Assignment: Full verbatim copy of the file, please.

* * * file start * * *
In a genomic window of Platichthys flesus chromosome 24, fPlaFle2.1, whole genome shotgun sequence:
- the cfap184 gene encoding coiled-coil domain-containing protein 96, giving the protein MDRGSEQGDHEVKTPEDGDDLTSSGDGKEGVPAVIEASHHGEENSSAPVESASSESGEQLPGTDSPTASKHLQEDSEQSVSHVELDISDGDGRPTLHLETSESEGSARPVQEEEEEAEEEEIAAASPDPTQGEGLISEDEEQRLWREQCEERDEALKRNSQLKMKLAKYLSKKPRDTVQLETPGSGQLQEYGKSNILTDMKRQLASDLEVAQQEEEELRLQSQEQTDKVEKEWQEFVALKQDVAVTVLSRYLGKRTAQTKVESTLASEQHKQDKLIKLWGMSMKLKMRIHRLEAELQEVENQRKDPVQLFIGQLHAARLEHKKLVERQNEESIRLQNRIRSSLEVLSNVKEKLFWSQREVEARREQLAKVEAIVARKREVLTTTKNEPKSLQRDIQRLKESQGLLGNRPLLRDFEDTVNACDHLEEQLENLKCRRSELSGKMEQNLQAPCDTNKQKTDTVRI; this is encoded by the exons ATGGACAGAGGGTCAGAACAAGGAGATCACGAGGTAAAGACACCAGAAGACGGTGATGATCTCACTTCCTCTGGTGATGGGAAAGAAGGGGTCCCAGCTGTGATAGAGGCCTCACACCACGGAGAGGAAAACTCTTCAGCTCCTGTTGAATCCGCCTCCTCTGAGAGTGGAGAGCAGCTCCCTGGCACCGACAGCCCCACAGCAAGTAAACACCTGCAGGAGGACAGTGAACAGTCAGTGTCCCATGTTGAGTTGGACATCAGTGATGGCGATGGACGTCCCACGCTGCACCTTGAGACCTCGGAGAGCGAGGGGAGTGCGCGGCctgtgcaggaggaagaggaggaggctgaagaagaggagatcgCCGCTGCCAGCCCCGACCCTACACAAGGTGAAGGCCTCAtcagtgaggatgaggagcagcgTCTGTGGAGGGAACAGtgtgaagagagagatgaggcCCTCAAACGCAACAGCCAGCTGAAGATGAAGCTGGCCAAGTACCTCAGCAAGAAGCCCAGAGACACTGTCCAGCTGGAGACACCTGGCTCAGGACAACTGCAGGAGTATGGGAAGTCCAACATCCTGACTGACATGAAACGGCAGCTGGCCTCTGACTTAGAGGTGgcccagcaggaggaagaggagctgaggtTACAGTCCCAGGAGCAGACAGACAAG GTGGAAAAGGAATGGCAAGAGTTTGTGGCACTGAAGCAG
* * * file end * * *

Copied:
In a genomic window of Platichthys flesus chromosome 24, fPlaFle2.1, whole genome shotgun sequence:
- the cfap184 gene encoding coiled-coil domain-containing protein 96, giving the protein MDRGSEQGDHEVKTPEDGDDLTSSGDGKEGVPAVIEASHHGEENSSAPVESASSESGEQLPGTDSPTASKHLQEDSEQSVSHVELDISDGDGRPTLHLETSESEGSARPVQEEEEEAEEEEIAAASPDPTQGEGLISEDEEQRLWREQCEERDEALKRNSQLKMKLAKYLSKKPRDTVQLETPGSGQLQEYGKSNILTDMKRQLASDLEVAQQEEEELRLQSQEQTDKVEKEWQEFVALKQDVAVTVLSRYLGKRTAQTKVESTLASEQHKQDKLIKLWGMSMKLKMRIHRLEAELQEVENQRKDPVQLFIGQLHAARLEHKKLVERQNEESIRLQNRIRSSLEVLSNVKEKLFWSQREVEARREQLAKVEAIVARKREVLTTTKNEPKSLQRDIQRLKESQGLLGNRPLLRDFEDTVNACDHLEEQLENLKCRRSELSGKMEQNLQAPCDTNKQKTDTVRI; this is encoded by the exons ATGGACAGAGGGTCAGAACAAGGAGATCACGAGGTAAAGACACCAGAAGACGGTGATGATCTCACTTCCTCTGGTGATGGGAAAGAAGGGGTCCCAGCTGTGATAGAGGCCTCACACCACGGAGAGGAAAACTCTTCAGCTCCTGTTGAATCCGCCTCCTCTGAGAGTGGAGAGCAGCTCCCTGGCACCGACAGCCCCACAGCAAGTAAACACCTGCAGGAGGACAGTGAACAGTCAGTGTCCCATGTTGAGTTGGACATCAGTGATGGCGATGGACGTCCCACGCTGCACCTTGAGACCTCGGAGAGCGAGGGGAGTGCGCGGCctgtgcaggaggaagaggaggaggctgaagaagaggagatcgCCGCTGCCAGCCCCGACCCTACACAAGGTGAAGGCCTCAtcagtgaggatgaggagcagcgTCTGTGGAGGGAACAGtgtgaagagagagatgaggcCCTCAAACGCAACAGCCAGCTGAAGATGAAGCTGGCCAAGTACCTCAGCAAGAAGCCCAGAGACACTGTCCAGCTGGAGACACCTGGCTCAGGACAACTGCAGGAGTATGGGAAGTCCAACATCCTGACTGACATGAAACGGCAGCTGGCCTCTGACTTAGAGGTGgcccagcaggaggaagaggagctgaggtTACAGTCCCAGGAGCAGACAGACAAG GTGGAAAAGGAATGGCAAGAGTTTGTGGCACTGAAGCAG